All of this assumes that “treating” Down syndrome – by way of gene therapy, drug therapy, physical therapy, speech therapy, or whatnot – actually does improve – well, to put it bluntly, people with Down syndrome.  Whether it actually does remains an open question that really cannot be answered since it is impossible to take a child and subject him or her to the various therapies available and compare the “results” to the very same child not subjected to those therapies.  There is such a range of manifestation of Down syndrome, and nobody who has their child in various therapies can truly claim that their child’s abilities are improved by therapy because they’ve not observed their child at the same age and stage without therapy; by the same token, those parents whose children undergo little or no interventive therapy can’t say for sure if their child might be different with therapy since they haven’t observed their child at the same age and stage with therapy. This has always fascinated and frustrated me – how many parents insist that therapy has made a huge difference for their child.  How can they really know?  What is true is that we parents of children with disabilities are very much subjected to judgment and societal expectations that we will take measures to improve our children, because it’s irresponsible not to do so – not to take advantage of all the technological advances that have been made.

If what we are talking about it quality of life, then we have to ask ourselves: does smart and able equal happy and successful?  Is an easier life a better life?  Is a life with fewer struggles a better life?  These are philosophical questions to which there are no simple answers.

One of the things I heard most often in the weeks and months after Finn was born was “Didn’t you do the testing?”  People seemed genuinely surprised that in this day and age when it’s common practice to find out everything you possibly can about your fetus before it’s born, that I had chosen not to.  People seemed especially surprised given the fact that I was 40 when I got pregnant with Finn – didn’t I realize my risk factors?  And the fact that I chose home birth – extremely low tech and low intervention by its very nature – many people for some reason seemed to think that where Finn was born had anything to do with the condition he was born with – as if there might have been a different outcome had he been born in a hospital.  When I found myself pregnant again at the age of 44, I incited more surprise, and perhaps even disdain, when I again declined prenatal testing and planned for another home birth.  It was reckless, irresponsible not to take advantage of everything modern technology has to offer.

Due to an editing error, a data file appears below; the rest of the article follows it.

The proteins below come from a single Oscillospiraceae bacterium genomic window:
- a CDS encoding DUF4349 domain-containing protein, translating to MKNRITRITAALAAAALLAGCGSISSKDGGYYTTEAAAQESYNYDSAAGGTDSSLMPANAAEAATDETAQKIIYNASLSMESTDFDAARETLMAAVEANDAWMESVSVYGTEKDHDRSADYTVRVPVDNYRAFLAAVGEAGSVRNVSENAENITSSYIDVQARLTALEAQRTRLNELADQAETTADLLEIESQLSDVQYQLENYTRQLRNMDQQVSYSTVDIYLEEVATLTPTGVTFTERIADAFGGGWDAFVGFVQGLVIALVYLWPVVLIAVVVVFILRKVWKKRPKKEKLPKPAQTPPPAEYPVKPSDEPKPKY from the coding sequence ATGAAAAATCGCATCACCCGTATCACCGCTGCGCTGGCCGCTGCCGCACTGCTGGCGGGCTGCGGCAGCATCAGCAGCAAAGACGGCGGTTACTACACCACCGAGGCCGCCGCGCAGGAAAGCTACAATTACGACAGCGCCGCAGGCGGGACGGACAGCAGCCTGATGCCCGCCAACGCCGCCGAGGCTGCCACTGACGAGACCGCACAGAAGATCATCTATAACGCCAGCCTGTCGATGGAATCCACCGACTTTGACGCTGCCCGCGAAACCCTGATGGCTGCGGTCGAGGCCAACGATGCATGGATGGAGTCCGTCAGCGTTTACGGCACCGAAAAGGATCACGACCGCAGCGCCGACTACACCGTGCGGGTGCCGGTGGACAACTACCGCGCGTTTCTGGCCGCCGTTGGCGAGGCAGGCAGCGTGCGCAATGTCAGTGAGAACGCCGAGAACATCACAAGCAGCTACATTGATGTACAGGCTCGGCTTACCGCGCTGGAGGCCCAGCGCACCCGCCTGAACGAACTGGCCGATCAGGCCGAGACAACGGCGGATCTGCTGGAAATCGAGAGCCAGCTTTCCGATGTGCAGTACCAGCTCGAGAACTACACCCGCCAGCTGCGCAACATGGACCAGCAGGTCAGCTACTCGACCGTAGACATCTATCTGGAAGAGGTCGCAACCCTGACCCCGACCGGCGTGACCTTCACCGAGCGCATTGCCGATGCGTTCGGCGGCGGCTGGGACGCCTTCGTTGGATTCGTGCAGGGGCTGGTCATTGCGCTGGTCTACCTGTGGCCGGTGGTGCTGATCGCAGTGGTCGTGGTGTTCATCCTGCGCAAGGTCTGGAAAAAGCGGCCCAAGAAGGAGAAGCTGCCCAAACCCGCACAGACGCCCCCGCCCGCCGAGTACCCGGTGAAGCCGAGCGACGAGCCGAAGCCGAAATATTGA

Only, I didn’t see it that way.  It’s not that I was choosing the bliss of ignorance, necessarily, but how I chose to approach my pregnancy with Scarlett had very much to do with my feelings about Finn – about his birth, his diagnosis and how that was delivered to us, and his very personhood.  Was I truly okay with it?  I did not feel that knowing Scarlett’s chromosomal makeup before she was born would benefit her or me – I was only concerned that she was physically healthy enough to be born safely at home.  My midwife supported my choice not to have any prenatal screenings beyond a 20-week ultrasound, but I think even she worried about the odds of my baby having a genetic anomaly based on my advanced age and the fact that I’d already had a baby with Down syndrome.  After Scarlett slipped out into the world, and I pulled her up and held her in my arms, I remember my midwife taking one of Scarlett’s tiny hands and spreading her fingers out, examining her palm and showing it to me.  “See?” she said, showing me the typical double crease.  “I don’t care, I don’t care,” I said.  “I just care that I have my baby here.”  I didn’t want those first few precious moments spent worrying or feeling relieved about her chromosomal makeup.  I wanted to just know her as my baby – not my healthy baby, or my defective baby – just my baby.  Exactly how my first moments and hours with Finn were spent.